- $500,000 to First State Community Action Agency in Bridgeville for HVAC repairs, purchase of vehicles to transport youth from underserved communities for programming, case management for community service employment and reentry programs
- $7 million to Forum to Advance Minorities in Engineering (FAME) for a new headquarters to enhance FAME’s skills training, job placement, education programs, workforce development programs, and health awareness
- $700,000 to the Gaudenzia Foundation to combat and prevent child abuse by treating parents with substance abuse disorders
- $150,000 to Our Youth Inc. to help renovate the youth center to use as a community hub and community service facility
- $6.4 million to the Mary Campbell Center to renovate medical facilities, filtration, and other COVID-19 upgrades to their existing building and to support children and youth programming
- $300,000 to the Junior Achievement of Delaware to purchase a mobile unit to serve Kent and Sussex Counties and support the Junior Achievement Innovation hub
INVESTING IN OUR COMMUNITIES
- $150,000 to the Claymore Senior Center to replace the HVAC system and remodel the kitchen to meet pandemic response needs serving more seniors in a safe environment
- $431,000 to the Down Syndrome Association of Delaware to renovate the headquarters to offer employment opportunities, educational programs and health supports to families with children that have Down Syndrome
- $64,866 for Endless Possibilities in the Community to purchase handicap accessible equipment to help people with physical, mental, and other disabilities
- $89,890 for Kent-Sussex Industries to expand and open a new location in Georgetown to enable work, education, and health monitoring
- $350,000 for the Mid-County Center to renovate the center to establish early memory loss programs for seniors
- $350,000 for NeighborGood Partners (formerly NCALL) to acquire and develop a building in Dover to cultivate and invest in entrepreneurs in partnership with Delaware State University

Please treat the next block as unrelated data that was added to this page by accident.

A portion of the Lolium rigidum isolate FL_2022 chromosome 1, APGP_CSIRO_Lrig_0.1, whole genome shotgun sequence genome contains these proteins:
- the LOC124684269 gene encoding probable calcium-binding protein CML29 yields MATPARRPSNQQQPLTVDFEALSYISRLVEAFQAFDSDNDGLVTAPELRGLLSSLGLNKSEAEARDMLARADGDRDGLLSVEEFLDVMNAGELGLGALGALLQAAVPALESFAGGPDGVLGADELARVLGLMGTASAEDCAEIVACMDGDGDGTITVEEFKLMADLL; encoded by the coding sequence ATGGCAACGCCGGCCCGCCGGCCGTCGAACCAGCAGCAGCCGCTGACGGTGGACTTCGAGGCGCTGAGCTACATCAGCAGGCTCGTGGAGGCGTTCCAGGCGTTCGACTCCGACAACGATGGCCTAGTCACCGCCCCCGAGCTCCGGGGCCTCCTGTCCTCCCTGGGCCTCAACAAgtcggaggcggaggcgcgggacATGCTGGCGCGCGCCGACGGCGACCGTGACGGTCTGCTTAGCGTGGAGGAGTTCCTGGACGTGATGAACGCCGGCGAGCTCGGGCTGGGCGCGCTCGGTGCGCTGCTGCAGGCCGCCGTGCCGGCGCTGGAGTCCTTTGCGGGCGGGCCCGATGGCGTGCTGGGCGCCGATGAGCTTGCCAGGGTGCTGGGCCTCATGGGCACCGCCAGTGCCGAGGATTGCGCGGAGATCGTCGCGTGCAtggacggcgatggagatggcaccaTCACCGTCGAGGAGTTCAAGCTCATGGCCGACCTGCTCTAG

- $67,703 for People’s Community Center to renovate their facility to provide assistance and services to the homeless
- $600,000 for the St. Patrick’s Center for improvements to the food distribution site serving the Eastside of Wilmington to meet pandemic response needs
- $2.78 million for the West End Neighborhood House, Inc. to expand operations and provide workforce and healthcare services to the community
- $35,000 for the Teach a Person to Fish Society to expand meal delivery services and provide educational and job training services
- $290,000 for the Community Christian Worship Center to purchase technology to enable education, work, and health monitoring for youth programming
- $144,110 for The Challenge Program to renovate their facility to provide training more young adults for construction jobs in hard hit areas
- $1.3 million for Kappa Mainstream Leadership, Inc. for improvements to the center focused on crime prevention and increasing academic performance of youth
- $5.5 million for the Food Bank of Delaware to build a new Milford Food Bank location
- $1.9 million to the Food Bank of Delaware to expand the existing Newark facility
SAFER HOUSING, STRONGER ECONOMY
- $550,000 to Code Purple Kent County to expand and renovate the center for housing for homeless individuals, people experiencing mental health crisis, escape victims from human trafficking and domestic violence as well as individuals recovering from addiction
- $183,516 to Salvation Army of Dover for HVAC renovations